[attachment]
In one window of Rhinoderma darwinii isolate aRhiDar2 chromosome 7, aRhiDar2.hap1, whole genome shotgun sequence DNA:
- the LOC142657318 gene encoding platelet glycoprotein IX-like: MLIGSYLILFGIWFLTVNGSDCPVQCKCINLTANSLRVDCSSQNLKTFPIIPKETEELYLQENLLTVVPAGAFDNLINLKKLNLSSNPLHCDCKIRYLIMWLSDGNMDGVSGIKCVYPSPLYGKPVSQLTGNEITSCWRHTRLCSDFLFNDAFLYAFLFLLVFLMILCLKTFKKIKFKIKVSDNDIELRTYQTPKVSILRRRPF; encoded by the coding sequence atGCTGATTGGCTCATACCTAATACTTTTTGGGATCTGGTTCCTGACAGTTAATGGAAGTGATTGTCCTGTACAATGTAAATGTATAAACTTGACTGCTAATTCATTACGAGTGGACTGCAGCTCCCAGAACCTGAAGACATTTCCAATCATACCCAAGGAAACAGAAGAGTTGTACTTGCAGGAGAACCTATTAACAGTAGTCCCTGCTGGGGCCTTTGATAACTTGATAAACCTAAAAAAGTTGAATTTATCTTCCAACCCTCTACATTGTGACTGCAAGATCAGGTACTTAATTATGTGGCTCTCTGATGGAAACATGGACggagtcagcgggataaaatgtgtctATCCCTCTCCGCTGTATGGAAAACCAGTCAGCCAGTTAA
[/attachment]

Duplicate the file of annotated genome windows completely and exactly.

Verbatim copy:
In one window of Rhinoderma darwinii isolate aRhiDar2 chromosome 7, aRhiDar2.hap1, whole genome shotgun sequence DNA:
- the LOC142657318 gene encoding platelet glycoprotein IX-like: MLIGSYLILFGIWFLTVNGSDCPVQCKCINLTANSLRVDCSSQNLKTFPIIPKETEELYLQENLLTVVPAGAFDNLINLKKLNLSSNPLHCDCKIRYLIMWLSDGNMDGVSGIKCVYPSPLYGKPVSQLTGNEITSCWRHTRLCSDFLFNDAFLYAFLFLLVFLMILCLKTFKKIKFKIKVSDNDIELRTYQTPKVSILRRRPF; encoded by the coding sequence atGCTGATTGGCTCATACCTAATACTTTTTGGGATCTGGTTCCTGACAGTTAATGGAAGTGATTGTCCTGTACAATGTAAATGTATAAACTTGACTGCTAATTCATTACGAGTGGACTGCAGCTCCCAGAACCTGAAGACATTTCCAATCATACCCAAGGAAACAGAAGAGTTGTACTTGCAGGAGAACCTATTAACAGTAGTCCCTGCTGGGGCCTTTGATAACTTGATAAACCTAAAAAAGTTGAATTTATCTTCCAACCCTCTACATTGTGACTGCAAGATCAGGTACTTAATTATGTGGCTCTCTGATGGAAACATGGACggagtcagcgggataaaatgtgtctATCCCTCTCCGCTGTATGGAAAACCAGTCAGCCAGTTAA